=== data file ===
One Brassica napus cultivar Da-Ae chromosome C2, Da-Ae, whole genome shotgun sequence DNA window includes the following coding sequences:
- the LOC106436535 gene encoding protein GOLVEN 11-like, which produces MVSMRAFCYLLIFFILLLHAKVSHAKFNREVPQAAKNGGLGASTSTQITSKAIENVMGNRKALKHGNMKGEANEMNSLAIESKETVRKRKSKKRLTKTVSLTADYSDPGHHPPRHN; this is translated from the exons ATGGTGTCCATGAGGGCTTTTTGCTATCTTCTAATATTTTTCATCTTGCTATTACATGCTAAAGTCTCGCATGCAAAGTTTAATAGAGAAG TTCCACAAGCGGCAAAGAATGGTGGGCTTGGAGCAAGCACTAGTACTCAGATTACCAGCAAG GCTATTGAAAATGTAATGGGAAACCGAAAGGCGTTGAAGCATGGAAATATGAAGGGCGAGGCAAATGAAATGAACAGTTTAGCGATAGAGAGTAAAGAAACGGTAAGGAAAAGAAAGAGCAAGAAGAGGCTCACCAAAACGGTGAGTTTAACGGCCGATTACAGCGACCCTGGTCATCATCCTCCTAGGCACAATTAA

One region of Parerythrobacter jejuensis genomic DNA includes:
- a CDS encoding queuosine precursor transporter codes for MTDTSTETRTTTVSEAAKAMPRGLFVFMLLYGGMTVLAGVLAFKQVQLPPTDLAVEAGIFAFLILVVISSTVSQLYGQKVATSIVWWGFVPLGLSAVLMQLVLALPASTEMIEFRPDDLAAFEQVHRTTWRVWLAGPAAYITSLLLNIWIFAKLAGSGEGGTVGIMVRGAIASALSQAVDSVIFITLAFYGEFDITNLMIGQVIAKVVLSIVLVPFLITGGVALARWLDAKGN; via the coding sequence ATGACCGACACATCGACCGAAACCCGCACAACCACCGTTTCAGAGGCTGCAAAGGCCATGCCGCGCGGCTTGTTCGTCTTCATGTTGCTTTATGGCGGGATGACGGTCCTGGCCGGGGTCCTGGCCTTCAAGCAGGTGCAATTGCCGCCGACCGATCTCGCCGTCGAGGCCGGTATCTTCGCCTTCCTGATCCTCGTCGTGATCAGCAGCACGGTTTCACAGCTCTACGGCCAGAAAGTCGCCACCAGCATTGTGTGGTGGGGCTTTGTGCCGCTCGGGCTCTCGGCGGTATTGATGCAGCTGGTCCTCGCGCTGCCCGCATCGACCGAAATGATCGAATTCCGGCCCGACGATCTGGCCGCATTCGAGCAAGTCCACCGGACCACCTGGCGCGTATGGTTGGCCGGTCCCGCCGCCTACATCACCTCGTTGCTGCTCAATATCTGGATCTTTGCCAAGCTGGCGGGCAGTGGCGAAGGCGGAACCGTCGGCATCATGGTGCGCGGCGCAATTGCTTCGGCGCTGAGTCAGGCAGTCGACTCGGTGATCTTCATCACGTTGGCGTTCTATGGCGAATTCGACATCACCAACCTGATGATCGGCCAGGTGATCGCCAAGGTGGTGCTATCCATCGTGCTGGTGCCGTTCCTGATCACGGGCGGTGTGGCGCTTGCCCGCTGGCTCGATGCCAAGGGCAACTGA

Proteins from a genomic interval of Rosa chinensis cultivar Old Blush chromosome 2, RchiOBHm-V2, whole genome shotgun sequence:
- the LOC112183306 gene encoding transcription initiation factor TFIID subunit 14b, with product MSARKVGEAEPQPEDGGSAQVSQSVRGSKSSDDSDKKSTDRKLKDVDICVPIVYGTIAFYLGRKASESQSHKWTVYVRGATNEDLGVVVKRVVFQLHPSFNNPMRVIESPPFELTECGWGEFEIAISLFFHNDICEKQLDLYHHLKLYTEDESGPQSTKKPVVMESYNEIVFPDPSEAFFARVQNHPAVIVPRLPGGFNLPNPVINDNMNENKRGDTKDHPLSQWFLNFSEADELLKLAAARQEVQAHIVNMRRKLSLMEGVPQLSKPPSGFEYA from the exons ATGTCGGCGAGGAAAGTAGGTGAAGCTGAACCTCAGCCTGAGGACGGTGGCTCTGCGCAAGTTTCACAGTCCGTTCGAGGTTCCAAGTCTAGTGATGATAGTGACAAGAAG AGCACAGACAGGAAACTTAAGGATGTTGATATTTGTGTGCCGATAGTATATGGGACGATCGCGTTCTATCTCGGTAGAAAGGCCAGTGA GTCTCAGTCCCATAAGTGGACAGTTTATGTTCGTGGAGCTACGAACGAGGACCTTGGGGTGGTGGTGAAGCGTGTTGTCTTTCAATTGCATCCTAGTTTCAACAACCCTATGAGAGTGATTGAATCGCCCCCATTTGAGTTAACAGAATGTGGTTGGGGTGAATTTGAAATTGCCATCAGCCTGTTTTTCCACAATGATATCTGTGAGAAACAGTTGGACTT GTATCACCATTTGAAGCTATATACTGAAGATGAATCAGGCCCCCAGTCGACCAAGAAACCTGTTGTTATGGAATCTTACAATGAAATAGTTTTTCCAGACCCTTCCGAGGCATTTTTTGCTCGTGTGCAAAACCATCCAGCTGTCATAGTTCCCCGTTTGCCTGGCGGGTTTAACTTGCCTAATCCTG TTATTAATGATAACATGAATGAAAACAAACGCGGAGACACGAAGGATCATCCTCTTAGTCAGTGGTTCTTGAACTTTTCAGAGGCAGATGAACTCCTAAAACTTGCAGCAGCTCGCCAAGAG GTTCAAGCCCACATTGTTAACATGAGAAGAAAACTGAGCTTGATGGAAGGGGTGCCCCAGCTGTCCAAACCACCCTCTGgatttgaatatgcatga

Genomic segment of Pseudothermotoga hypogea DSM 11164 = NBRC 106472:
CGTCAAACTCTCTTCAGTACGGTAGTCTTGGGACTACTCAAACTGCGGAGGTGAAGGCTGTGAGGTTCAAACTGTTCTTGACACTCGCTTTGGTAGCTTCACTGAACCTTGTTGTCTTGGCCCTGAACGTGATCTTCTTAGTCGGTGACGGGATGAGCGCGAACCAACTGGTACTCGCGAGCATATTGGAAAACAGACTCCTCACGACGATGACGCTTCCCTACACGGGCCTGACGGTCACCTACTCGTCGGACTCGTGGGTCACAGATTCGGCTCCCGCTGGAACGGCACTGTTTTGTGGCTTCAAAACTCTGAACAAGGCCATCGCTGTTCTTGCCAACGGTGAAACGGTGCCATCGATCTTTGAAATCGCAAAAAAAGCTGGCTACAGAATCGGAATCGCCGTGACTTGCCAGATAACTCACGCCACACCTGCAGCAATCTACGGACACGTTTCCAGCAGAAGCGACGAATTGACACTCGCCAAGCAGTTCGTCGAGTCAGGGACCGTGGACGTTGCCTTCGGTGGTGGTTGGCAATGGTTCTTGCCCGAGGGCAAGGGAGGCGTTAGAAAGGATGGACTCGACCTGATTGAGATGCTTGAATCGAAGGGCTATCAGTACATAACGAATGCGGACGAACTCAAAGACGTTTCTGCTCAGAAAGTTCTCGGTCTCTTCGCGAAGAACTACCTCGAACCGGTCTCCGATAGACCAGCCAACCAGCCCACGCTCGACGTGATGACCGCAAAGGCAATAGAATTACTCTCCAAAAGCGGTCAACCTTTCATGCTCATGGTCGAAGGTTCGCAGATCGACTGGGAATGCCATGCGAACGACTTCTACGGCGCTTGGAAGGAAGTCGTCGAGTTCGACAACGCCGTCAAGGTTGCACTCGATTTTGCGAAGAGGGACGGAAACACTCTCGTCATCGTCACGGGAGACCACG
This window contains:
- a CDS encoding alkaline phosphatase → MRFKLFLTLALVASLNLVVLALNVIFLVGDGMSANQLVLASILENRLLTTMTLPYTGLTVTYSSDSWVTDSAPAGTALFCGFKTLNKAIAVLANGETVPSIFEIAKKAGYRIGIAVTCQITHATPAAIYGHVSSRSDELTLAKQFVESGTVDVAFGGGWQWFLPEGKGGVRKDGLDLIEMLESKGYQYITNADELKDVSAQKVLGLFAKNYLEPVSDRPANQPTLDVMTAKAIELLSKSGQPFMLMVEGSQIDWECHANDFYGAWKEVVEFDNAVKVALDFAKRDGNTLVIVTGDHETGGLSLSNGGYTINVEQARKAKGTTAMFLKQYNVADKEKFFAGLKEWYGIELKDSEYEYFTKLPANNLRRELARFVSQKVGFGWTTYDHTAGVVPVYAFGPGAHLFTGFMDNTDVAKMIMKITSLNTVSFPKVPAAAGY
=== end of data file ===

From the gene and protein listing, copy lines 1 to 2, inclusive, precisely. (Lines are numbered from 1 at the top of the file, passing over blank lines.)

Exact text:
One Brassica napus cultivar Da-Ae chromosome C2, Da-Ae, whole genome shotgun sequence DNA window includes the following coding sequences:
- the LOC106436535 gene encoding protein GOLVEN 11-like, which produces MVSMRAFCYLLIFFILLLHAKVSHAKFNREVPQAAKNGGLGASTSTQITSKAIENVMGNRKALKHGNMKGEANEMNSLAIESKETVRKRKSKKRLTKTVSLTADYSDPGHHPPRHN; this is translated from the exons ATGGTGTCCATGAGGGCTTTTTGCTATCTTCTAATATTTTTCATCTTGCTATTACATGCTAAAGTCTCGCATGCAAAGTTTAATAGAGAAG TTCCACAAGCGGCAAAGAATGGTGGGCTTGGAGCAAGCACTAGTACTCAGATTACCAGCAAG GCTATTGAAAATGTAATGGGAAACCGAAAGGCGTTGAAGCATGGAAATATGAAGGGCGAGGCAAATGAAATGAACAGTTTAGCGATAGAGAGTAAAGAAACGGTAAGGAAAAGAAAGAGCAAGAAGAGGCTCACCAAAACGGTGAGTTTAACGGCCGATTACAGCGACCCTGGTCATCATCCTCCTAGGCACAATTAA